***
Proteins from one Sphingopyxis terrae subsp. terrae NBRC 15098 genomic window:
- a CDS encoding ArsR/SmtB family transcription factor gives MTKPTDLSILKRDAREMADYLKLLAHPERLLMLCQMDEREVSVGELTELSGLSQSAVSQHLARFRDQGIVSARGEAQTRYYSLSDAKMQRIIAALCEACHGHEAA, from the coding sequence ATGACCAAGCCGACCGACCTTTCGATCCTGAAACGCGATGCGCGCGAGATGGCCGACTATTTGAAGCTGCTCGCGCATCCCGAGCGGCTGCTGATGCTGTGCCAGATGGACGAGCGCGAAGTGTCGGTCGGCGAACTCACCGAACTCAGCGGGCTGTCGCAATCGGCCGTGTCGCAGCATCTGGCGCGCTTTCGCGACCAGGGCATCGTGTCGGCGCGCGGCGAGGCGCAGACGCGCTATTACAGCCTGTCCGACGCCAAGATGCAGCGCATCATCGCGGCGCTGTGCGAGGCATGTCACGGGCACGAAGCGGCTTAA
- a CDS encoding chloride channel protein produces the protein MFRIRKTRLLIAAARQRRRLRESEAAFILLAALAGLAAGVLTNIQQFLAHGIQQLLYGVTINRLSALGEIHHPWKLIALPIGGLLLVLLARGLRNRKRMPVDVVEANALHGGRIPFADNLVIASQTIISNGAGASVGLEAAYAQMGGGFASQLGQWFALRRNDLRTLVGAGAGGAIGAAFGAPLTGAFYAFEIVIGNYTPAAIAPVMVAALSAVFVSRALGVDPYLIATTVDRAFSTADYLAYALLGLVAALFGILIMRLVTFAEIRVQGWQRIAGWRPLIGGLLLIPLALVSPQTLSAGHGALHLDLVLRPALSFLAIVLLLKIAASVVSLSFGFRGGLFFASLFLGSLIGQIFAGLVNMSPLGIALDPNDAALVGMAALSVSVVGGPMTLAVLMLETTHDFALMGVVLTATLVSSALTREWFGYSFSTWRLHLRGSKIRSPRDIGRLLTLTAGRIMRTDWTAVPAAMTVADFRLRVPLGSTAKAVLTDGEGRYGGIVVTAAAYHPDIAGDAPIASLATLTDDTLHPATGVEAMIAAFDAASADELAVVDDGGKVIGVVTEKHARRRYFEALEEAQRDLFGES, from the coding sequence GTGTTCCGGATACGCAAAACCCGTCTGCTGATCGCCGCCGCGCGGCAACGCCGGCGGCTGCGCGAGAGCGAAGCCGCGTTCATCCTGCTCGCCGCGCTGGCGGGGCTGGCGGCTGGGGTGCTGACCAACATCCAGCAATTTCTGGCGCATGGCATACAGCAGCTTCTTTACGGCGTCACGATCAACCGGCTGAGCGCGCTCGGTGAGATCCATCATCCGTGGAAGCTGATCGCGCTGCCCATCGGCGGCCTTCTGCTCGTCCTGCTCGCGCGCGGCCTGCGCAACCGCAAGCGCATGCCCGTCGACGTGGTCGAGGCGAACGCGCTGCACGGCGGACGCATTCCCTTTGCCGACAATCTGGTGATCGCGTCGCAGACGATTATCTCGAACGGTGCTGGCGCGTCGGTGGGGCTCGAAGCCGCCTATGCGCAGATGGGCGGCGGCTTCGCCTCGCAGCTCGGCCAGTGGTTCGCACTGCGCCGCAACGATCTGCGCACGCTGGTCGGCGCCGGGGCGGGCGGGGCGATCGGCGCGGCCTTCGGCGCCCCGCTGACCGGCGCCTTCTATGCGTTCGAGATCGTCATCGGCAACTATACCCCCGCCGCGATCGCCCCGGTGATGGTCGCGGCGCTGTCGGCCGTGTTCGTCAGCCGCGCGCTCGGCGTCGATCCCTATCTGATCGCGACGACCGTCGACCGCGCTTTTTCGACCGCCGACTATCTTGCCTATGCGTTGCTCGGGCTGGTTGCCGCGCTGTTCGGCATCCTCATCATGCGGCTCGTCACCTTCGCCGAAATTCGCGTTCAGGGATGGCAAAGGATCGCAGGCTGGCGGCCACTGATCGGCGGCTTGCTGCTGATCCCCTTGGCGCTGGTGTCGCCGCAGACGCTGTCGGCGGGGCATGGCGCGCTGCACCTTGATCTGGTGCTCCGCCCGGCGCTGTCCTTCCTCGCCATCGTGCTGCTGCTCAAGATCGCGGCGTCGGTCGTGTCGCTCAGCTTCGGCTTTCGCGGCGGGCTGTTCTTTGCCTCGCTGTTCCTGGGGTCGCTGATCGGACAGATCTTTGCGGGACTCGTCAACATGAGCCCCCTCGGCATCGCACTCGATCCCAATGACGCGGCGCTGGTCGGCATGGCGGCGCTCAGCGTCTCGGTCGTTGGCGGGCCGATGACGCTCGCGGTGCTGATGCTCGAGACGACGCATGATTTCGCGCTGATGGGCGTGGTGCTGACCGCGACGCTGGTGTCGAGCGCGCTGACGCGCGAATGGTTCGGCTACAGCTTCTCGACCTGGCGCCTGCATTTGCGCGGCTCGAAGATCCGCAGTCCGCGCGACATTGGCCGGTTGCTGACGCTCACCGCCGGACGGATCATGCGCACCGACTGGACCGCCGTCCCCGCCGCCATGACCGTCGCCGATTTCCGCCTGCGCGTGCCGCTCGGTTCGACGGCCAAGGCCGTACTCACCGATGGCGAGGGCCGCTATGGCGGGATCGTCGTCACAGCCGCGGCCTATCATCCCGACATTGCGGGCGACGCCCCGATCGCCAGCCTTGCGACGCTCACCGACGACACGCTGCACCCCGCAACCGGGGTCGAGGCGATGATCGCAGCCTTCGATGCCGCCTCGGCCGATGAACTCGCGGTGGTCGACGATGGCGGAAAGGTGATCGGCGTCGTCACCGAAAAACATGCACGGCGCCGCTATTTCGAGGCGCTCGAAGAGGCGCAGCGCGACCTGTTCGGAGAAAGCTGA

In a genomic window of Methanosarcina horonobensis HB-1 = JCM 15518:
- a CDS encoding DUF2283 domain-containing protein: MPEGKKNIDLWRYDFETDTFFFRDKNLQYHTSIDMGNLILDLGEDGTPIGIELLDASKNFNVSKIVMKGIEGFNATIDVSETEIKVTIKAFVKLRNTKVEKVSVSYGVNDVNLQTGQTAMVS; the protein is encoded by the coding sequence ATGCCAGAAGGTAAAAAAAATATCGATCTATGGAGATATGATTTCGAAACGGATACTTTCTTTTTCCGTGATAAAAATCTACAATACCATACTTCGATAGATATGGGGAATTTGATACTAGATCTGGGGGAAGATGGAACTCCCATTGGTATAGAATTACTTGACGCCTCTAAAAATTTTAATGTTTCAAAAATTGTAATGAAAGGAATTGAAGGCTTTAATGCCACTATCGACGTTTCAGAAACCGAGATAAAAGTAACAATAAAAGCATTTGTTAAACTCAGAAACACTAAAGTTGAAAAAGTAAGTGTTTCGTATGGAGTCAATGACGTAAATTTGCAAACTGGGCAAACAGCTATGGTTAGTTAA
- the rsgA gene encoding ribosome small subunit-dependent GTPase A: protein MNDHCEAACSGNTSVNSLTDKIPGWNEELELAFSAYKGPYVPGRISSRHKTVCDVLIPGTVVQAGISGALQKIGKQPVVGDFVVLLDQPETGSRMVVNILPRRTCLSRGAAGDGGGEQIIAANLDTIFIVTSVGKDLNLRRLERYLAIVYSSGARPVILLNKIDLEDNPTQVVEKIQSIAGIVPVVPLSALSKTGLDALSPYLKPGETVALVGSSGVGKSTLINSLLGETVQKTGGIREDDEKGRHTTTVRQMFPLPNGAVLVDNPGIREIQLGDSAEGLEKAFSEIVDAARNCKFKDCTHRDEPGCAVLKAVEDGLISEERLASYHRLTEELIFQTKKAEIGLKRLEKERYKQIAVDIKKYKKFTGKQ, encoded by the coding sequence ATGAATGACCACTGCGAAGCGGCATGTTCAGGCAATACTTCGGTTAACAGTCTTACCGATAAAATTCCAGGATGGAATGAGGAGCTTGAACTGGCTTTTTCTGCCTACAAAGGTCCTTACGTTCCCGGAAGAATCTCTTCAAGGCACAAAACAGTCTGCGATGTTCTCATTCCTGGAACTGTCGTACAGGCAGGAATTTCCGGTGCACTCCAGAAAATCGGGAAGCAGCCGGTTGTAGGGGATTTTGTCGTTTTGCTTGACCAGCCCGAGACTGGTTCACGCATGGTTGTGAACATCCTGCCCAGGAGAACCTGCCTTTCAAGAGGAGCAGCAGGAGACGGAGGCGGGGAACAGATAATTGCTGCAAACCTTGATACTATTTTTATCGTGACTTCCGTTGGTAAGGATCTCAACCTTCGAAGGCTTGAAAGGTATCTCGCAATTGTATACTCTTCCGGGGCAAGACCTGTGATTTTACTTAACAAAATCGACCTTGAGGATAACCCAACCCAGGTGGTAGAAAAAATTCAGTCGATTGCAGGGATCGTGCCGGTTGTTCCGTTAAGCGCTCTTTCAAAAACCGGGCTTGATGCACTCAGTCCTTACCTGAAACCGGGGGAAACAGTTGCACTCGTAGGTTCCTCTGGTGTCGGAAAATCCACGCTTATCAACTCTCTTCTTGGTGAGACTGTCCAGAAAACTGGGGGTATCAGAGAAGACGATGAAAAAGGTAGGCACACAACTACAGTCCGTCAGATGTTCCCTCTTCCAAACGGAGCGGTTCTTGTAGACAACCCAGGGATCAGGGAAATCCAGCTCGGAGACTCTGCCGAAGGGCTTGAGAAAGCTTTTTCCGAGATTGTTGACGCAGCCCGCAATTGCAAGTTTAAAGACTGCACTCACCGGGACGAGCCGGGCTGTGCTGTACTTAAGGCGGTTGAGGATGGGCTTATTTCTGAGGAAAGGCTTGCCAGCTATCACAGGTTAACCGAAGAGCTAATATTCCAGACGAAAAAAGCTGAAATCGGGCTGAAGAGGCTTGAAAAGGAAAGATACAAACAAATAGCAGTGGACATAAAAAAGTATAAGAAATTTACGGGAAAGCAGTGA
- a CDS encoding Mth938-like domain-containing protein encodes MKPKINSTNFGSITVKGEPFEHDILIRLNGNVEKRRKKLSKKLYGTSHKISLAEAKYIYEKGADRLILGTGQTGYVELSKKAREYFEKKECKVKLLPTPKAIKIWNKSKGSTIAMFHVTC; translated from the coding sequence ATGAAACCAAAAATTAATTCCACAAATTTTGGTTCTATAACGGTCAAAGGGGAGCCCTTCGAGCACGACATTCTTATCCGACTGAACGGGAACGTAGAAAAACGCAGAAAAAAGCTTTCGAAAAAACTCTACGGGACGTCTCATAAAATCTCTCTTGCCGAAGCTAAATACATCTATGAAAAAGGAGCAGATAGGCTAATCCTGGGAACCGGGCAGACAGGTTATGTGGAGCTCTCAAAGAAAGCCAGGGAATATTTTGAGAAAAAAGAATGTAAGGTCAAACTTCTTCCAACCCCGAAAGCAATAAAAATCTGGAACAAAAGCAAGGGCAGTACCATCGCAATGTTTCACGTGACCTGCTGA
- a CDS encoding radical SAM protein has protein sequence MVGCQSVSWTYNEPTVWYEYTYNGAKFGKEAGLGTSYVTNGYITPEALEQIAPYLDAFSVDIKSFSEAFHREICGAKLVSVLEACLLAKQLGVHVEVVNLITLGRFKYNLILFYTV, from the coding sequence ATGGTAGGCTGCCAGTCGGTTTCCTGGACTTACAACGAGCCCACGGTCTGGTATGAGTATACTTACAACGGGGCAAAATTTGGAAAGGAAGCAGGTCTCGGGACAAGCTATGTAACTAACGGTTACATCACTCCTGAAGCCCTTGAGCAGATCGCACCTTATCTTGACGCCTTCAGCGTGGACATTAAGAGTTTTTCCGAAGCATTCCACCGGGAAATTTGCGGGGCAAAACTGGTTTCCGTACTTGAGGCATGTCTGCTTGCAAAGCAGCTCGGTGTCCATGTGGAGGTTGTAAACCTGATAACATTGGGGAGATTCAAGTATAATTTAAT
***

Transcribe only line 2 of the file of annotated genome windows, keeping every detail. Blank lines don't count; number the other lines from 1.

- a CDS encoding ArsR/SmtB family transcription factor gives MTKPTDLSILKRDAREMADYLKLLAHPERLLMLCQMDEREVSVGELTELSGLSQSAVSQHLARFRDQGIVSARGEAQTRYYSLSDAKMQRIIAALCEACHGHEAA, from the coding sequence ATGACCAAGCCGACCGACCTTTCGATCCTGAAACGCGATGCGCGCGAGATGGCCGACTATTTGAAGCTGCTCGCGCATCCCGAGCGGCTGCTGATGCTGTGCCAGATGGACGAGCGCGAAGTGTCGGTCGGCGAACTCACCGAACTCAGCGGGCTGTCGCAATCGGCCGTGTCGCAGCATCTGGCGCGCTTTCGCGACCAGGGCATCGTGTCGGCGCGCGGCGAGGCGCAGACGCGCTATTACAGCCTGTCCGACGCCAAGATGCAGCGCATCATCGCGGCGCTGTGCGAGGCATGTCACGGGCACGAAGCGGCTTAA